GALA Hispanic Theatre Ay, Carmela!By Joe Adcock • Sep 19th, 2011 • Category: Reviews
GALA Hispanic Theatre
GALA Theatre-Tivoli, Washington DC
Through October 9th
2:20 with one intermission
Reviewed September 16th, 2011
Sometimes the heroic poignancy is electrifying. Sometimes the abject groveling is embarrassing. But mostly ¡Ay, Carmela! is challenging. There are certain stories that, for me, raise the troubling question, “What would I do?” Carmela is definitely one of those stories. It takes place in Spain, late 1930s, just as Fascist forces are laying waste to the last pockets of Republican resistance. The Civil War is coming to an end. Prisoners are being executed en masse. Hapless civilians with leftist (Republican) sympathies are suddenly finding themselves in the grip of ruthless enemies.
Two of these hapless civilians are Carmela and Paulino, a down but not quite out song-and-dance-and-comedy duo. As war and economic depression make life harder and harder, Carmela and Paulino lose their grip on musical comedy and vaudeville gigs. They survive by entertaining the troops. First the Republican forces. Then, as the front lines keep closing in on Madrid and Barcelona, Carmela and Paulino are obliged to perform for Fascist forces, both Spanish and Italian.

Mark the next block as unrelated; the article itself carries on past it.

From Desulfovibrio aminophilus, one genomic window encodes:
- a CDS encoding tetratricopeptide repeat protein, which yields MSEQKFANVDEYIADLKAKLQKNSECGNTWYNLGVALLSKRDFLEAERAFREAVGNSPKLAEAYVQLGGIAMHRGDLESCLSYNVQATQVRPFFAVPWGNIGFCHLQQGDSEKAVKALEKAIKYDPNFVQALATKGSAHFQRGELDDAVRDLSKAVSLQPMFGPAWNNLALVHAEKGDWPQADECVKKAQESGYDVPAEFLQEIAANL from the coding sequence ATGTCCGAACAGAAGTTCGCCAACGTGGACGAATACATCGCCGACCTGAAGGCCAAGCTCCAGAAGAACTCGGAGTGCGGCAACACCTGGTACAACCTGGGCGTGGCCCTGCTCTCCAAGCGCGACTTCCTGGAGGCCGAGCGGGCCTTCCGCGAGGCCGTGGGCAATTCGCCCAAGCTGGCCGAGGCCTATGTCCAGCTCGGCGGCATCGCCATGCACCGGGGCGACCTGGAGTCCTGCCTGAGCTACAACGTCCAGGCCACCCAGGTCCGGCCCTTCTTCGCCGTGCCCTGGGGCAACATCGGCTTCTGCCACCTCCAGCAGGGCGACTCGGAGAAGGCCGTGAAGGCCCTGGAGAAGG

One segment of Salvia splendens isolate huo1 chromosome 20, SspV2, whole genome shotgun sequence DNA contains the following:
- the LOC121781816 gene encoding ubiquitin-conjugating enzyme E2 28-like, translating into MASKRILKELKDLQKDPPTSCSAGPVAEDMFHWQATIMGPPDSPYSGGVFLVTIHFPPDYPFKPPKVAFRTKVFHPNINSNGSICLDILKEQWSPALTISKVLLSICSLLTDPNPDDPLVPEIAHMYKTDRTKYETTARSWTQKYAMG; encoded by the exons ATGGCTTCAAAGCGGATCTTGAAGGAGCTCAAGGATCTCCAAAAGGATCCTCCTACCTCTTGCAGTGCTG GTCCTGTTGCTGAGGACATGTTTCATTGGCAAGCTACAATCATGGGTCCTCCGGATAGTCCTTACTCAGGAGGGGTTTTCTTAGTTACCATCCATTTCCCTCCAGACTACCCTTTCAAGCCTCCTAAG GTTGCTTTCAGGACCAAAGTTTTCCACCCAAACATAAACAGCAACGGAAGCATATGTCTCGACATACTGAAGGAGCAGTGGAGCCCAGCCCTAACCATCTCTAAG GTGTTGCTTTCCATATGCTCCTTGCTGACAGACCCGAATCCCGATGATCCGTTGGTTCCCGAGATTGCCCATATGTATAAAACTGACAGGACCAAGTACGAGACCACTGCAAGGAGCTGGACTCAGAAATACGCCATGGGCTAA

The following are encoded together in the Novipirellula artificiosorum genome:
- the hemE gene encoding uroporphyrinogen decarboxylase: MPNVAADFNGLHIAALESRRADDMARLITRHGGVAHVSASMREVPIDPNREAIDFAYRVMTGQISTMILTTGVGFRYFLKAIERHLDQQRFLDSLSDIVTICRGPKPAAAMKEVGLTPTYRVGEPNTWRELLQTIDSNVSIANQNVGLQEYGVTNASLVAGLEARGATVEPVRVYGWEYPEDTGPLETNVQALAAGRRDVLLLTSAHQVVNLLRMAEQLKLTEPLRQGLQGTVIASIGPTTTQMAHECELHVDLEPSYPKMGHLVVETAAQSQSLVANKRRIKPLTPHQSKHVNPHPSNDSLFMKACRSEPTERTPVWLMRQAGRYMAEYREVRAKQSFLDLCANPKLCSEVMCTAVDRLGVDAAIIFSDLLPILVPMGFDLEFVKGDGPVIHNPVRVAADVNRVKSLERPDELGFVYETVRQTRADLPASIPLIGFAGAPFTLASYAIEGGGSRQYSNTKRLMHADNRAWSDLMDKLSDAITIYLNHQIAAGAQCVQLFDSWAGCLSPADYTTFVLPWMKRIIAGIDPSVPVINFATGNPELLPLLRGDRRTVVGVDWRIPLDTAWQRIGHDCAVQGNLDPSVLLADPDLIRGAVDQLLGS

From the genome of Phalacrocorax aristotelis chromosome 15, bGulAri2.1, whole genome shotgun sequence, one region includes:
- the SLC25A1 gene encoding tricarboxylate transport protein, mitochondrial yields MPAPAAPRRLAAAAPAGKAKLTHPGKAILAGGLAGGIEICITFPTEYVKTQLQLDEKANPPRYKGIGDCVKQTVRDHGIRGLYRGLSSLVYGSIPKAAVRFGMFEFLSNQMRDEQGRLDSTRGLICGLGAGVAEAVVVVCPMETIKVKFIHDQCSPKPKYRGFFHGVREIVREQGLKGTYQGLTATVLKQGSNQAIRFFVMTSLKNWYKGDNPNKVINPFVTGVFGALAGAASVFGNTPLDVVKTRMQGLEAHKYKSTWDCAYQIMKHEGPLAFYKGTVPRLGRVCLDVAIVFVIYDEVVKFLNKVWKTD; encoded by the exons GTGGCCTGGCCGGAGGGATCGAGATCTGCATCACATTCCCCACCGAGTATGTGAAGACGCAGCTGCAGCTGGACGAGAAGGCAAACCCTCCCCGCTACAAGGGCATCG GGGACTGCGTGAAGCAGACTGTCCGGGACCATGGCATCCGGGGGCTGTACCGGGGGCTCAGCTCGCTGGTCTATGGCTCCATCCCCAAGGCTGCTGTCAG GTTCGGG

Actually the audience is even more cosmopolitan than that. Spanish Fascist were supported by German and Italian co-religionaries who, according to historians, were using the Spanish Civil War as a “rehearsal for World War II.” Planes, tanks, ships, artillery and rifles received their shake-down field trials on the battlefields of Spain. As for the Republicans, they benefitted from the support of raggedy “International Brigades” made up of leftist sympathizers from all over Europe, North and South America and even Asia and Australia.
Part of the audience for Carmela and Paulino’s command performance is made up of International Brigade prisoners who are about to be executed. In a sadistic gesture, the Italian lieutenant who is organizing the entertainment has decided that the presence of chained condemned men will add a certain piquancy (or something) to the proceedings.